A chef cries over Pinochet

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The Independent Online
RUTH ROGERS, co-owner of The River Cafe, favourite of New Labour and the "canteen'' of the more fashionable government ministers, has revealed the full horror of realising that she had cooked risotto for General Pinochet.

"I didn't know he was here. We thought it was probably just another royal family with their bodyguards. They were all chatting away in Spanish while I cooked in the kitchen," she told The Daily Telegraph. "At the end, a barman came up and said: 'Do you realise that's Pinochet?' My blood went cold. I was in tears. Cooking is about giving pleasure, and I'd poured my heart into this dictator's risotto."

The incident happened four years ago when the general was on an earlier visit to London. Yesterday his wife spoke at a press conference in London, appealing to God and the Virgin Mary to save her husband from facing charges of genocide.

Lucia Hirart, whose 82-year-old husband is now in a north London psychiatric hospital, said in Spanish: "I feel great anguish. Many sad days have passed since my husband's arrest [on 16 October]. My own health - physically and mentally - has been damaged."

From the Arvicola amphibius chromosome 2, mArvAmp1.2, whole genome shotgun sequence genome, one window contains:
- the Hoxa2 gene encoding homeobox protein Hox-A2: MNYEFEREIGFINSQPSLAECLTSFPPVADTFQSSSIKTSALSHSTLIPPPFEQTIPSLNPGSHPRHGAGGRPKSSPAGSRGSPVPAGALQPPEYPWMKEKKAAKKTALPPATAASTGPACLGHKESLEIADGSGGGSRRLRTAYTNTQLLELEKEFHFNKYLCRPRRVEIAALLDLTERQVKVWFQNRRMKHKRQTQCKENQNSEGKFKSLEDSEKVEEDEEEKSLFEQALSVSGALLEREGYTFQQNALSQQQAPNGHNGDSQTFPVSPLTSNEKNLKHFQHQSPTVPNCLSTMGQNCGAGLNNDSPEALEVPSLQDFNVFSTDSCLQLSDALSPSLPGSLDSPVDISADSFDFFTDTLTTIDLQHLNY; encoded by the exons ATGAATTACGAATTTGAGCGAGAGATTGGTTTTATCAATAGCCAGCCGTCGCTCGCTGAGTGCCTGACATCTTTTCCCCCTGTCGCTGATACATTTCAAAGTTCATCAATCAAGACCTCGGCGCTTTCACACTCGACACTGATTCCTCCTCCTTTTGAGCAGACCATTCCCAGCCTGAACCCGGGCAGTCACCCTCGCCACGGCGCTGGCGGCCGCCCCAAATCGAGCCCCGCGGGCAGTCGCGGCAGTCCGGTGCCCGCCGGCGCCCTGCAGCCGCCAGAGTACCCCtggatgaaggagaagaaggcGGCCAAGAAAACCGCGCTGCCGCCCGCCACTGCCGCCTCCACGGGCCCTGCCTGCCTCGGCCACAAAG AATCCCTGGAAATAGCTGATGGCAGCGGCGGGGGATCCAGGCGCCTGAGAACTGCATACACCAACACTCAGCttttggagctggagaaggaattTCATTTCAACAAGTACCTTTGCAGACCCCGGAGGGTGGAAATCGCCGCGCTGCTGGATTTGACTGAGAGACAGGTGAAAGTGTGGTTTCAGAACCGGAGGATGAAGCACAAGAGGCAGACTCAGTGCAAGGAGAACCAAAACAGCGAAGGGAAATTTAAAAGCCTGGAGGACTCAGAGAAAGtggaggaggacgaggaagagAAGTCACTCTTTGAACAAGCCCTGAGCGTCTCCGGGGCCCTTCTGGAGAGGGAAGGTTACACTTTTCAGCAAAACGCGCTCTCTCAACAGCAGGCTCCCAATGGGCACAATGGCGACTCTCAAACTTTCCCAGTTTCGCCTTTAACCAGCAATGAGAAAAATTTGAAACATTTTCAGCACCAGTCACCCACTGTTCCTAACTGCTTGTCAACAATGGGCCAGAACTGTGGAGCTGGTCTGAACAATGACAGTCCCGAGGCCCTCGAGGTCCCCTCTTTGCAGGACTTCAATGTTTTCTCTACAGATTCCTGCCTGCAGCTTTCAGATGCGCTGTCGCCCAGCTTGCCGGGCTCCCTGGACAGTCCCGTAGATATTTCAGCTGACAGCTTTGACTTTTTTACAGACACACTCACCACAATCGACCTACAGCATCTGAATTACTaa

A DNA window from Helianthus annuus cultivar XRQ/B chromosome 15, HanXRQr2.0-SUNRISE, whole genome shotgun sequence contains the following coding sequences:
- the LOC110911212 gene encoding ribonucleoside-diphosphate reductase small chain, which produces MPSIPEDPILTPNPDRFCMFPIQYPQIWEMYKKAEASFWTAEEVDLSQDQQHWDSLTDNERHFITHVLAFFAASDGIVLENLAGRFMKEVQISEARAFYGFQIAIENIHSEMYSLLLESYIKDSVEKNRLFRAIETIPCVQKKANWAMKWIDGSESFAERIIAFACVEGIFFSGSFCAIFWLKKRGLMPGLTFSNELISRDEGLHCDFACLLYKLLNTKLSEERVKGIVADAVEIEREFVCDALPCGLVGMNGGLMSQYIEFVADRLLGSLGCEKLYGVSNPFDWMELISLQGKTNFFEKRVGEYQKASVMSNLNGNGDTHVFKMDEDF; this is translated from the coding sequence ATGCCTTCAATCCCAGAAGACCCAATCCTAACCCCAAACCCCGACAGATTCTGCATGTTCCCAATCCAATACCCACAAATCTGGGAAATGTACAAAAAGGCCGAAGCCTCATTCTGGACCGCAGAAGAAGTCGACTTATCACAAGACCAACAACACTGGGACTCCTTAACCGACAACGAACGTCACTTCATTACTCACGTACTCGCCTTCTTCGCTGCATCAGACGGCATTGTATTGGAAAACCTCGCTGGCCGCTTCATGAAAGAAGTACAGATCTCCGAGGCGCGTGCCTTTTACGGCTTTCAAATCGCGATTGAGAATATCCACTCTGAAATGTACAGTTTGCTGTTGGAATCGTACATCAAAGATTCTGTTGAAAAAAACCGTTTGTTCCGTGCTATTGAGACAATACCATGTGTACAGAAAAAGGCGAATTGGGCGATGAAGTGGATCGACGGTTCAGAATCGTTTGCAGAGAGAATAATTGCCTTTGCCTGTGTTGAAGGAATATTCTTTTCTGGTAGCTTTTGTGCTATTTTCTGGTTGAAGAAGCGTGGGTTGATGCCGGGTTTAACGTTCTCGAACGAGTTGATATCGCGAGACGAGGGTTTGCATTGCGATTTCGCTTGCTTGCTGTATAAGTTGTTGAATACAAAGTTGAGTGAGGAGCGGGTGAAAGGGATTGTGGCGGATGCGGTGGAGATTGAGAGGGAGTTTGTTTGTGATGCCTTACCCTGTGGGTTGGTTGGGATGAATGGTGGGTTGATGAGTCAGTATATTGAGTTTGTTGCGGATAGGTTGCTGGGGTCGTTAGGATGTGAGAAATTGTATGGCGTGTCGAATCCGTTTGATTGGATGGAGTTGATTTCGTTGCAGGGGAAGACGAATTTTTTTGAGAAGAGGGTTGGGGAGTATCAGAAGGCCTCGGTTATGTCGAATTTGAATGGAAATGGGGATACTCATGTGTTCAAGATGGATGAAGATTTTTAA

She added that her husband's current predicament had slowed the recovery from his recent operation, and that he looked forward to being able to explain to the Chilean people the recent events that had taken place in London.

General Pinochet has been granted bail on condition that he remains at his London hospital under police guard. The House of Lords hears an appeal on Wednesday, lodged by the Crown Prosecution Service against the High Court's quashing of the general's arrest.

Meanwhile, Spain's National Court has upheld the attempt of a Spanish judge to extradite the general.

The court ruled that Spain's courts do indeed have the right to try him for crimes committed in Chile while he was the head of state. Scores of relatives of victims of Pinochet's military dictatorship jumped from their seats in the court shouting: "Justice, justice."

A Briton in Chile, page 22

Geoffrey Robertson, page 28